Studio Wing, WIP (cont.) / by Jacqueline Iskander Mosaics

Good progress was made on the new west gable—I have been mistakenly calling it a dormer—and on the east extension with shed roof—I have been mistakenly calling a gable. Our architect briefly explained the differences and I have a better understanding now. 

One of the insulation crew—at least I think he may be the culprit—stepped through the garage ceiling on Friday. This is getting ridiculous! A few months ago, when we were in the planning stage, an engineer slipped off a beam above the garage and stepped right through, just about a foot or so away from the new hole. On Monday of last week, one of the framers stepped through the ceiling of a small bathroom just off our laundry room, which is right next to the garage. That's three holes now. I hope they get that floor in next week.

Here's progress pics for the past week:

Just getting started on the new west gable at the beginning of the week.

By the end of the day it was in. A smallish window because it's on the west.

End of week and it looks right at home.

The east extension looked a bit scary when they started.

I still had my doubts that this would look alright.

Okay, I feel better. Looks like it could have always been there. 

On a more personal note, I'm finding it to be a challenge to adjust to the new state of things. I'm not complaining, because I am so excited about the changes that we are making, not the least of which is my new studio. I'm guessing that anyone who has undergone a sizable renovation in the house in which they are living might know how I feel. 

I tried to prepare for it, psychologically, as best I could, but I did not completely understand how things would unfold. We are working on three areas of the house: the east end for the new studio wing, a pullman-style bath shared by two upstairs bedrooms, and the game room where my studio used to be. Additionally, due to delays and scheduling issues, it just so happens that our master bath shower is being redone at this time.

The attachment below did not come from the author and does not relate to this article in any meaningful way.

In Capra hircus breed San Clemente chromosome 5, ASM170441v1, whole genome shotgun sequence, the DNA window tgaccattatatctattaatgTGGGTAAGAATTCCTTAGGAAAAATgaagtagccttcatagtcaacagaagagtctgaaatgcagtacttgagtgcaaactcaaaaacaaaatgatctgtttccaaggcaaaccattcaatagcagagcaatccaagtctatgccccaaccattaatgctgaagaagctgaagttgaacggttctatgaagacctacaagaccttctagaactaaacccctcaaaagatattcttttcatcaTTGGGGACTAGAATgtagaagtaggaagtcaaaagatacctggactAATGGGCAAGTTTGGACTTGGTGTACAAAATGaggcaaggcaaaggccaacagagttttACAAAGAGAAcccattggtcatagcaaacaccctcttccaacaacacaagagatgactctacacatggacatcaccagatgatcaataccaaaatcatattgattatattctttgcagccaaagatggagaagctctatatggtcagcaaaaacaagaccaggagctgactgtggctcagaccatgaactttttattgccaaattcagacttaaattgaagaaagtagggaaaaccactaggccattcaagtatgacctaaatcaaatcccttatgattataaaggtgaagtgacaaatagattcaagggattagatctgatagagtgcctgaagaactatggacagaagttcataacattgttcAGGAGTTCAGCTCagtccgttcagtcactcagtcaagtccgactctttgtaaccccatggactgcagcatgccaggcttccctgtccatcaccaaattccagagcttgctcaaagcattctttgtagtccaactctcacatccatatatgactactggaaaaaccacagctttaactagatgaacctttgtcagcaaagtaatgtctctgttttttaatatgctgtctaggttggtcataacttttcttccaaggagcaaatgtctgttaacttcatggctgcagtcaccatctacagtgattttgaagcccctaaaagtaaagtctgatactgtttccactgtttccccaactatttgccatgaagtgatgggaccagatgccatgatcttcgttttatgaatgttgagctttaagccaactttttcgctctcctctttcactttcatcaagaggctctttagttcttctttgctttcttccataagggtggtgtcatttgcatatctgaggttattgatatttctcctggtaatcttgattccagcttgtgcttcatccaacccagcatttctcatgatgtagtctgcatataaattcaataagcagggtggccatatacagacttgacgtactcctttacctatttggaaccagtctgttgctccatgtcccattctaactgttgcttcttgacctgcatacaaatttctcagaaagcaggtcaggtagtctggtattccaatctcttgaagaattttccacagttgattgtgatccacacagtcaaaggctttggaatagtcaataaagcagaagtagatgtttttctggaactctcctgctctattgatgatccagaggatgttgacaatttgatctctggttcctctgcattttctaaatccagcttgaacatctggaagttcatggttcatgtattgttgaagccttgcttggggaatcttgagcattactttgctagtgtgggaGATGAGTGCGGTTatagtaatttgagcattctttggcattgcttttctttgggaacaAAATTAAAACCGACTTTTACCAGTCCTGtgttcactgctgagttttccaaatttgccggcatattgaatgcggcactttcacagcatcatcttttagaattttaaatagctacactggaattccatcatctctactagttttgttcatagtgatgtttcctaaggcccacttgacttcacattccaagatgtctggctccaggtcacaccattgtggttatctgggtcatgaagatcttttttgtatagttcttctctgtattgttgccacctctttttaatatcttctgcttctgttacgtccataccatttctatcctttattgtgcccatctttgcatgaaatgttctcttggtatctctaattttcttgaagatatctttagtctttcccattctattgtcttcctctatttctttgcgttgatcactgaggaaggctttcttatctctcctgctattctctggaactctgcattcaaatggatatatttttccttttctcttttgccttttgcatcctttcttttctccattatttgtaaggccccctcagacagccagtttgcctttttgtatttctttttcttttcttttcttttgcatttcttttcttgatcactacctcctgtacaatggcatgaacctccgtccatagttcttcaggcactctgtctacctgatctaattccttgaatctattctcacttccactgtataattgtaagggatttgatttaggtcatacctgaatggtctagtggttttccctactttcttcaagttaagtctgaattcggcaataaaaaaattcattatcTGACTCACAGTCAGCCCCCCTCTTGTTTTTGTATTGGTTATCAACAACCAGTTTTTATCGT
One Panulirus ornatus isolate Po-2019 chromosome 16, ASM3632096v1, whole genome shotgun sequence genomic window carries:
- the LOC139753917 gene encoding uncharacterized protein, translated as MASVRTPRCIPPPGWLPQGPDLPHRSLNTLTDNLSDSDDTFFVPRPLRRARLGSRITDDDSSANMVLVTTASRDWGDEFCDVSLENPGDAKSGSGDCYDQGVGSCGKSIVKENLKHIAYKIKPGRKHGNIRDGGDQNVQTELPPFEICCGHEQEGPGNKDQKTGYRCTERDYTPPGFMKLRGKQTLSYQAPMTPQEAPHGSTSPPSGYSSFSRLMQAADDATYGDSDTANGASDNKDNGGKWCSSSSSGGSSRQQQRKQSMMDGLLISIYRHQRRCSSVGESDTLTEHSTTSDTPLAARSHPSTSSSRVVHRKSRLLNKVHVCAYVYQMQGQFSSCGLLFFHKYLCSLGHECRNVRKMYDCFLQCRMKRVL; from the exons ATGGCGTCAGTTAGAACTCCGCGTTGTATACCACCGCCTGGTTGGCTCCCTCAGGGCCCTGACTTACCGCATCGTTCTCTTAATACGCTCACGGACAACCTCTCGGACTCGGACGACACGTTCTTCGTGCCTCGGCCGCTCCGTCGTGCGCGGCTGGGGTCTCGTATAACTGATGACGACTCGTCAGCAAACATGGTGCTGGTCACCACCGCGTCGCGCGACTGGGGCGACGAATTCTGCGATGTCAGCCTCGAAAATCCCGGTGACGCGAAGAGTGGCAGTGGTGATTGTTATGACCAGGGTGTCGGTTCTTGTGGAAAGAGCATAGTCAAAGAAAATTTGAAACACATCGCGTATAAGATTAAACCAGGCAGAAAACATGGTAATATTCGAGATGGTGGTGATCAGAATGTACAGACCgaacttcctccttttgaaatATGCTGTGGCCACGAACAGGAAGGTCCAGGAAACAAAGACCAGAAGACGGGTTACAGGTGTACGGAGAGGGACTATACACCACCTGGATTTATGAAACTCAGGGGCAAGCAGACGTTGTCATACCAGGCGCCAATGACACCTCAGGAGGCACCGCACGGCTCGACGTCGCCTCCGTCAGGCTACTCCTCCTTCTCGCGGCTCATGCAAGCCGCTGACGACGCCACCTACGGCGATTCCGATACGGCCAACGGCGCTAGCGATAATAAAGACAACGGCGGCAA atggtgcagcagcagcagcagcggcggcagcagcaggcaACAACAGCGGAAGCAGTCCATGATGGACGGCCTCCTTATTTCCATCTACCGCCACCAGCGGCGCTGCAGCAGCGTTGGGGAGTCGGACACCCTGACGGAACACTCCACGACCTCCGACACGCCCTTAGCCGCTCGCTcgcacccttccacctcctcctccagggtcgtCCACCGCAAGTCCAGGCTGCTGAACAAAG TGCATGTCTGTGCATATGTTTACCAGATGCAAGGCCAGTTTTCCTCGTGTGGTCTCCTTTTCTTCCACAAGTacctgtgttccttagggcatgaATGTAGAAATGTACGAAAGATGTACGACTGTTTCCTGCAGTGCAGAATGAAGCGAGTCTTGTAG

We have a large house but, because of all this work, we are down to one full bathroom and barely two bedrooms. I've moved all of my studio, materials, and tools, as well as all other household storage, into the two guest rooms that we have. Truly, my storage skills are impressive. Because of the work on that pullman-style bathroom, my youngest son's bedroom is uninhabitable. He returns from college this Wednesday and  I've just barely cleared out a small space in the guest bedroom with the one functioning full bath. Kinda crazy! I thought he would be a bit cranky over his summer accommodations, but he surprised me with his good humor about the situation.

And then there is the experience of being without a studio that feels like an empty space, on both the inside and the outside. Although I have not been doing much, mosaically, for almost the last year, it feels very strange to have it all packed up, and to be without the ability to work or putter around. 

Ah well, all is well! It's fascinating to see the new work transform from ideas and drawings on paper to physical reality—just like creating mosaics! Watching the progress, I'm learning things everyday—like the difference between gables and dormers. It's beautiful to see the space upstairs coming alive and opening up!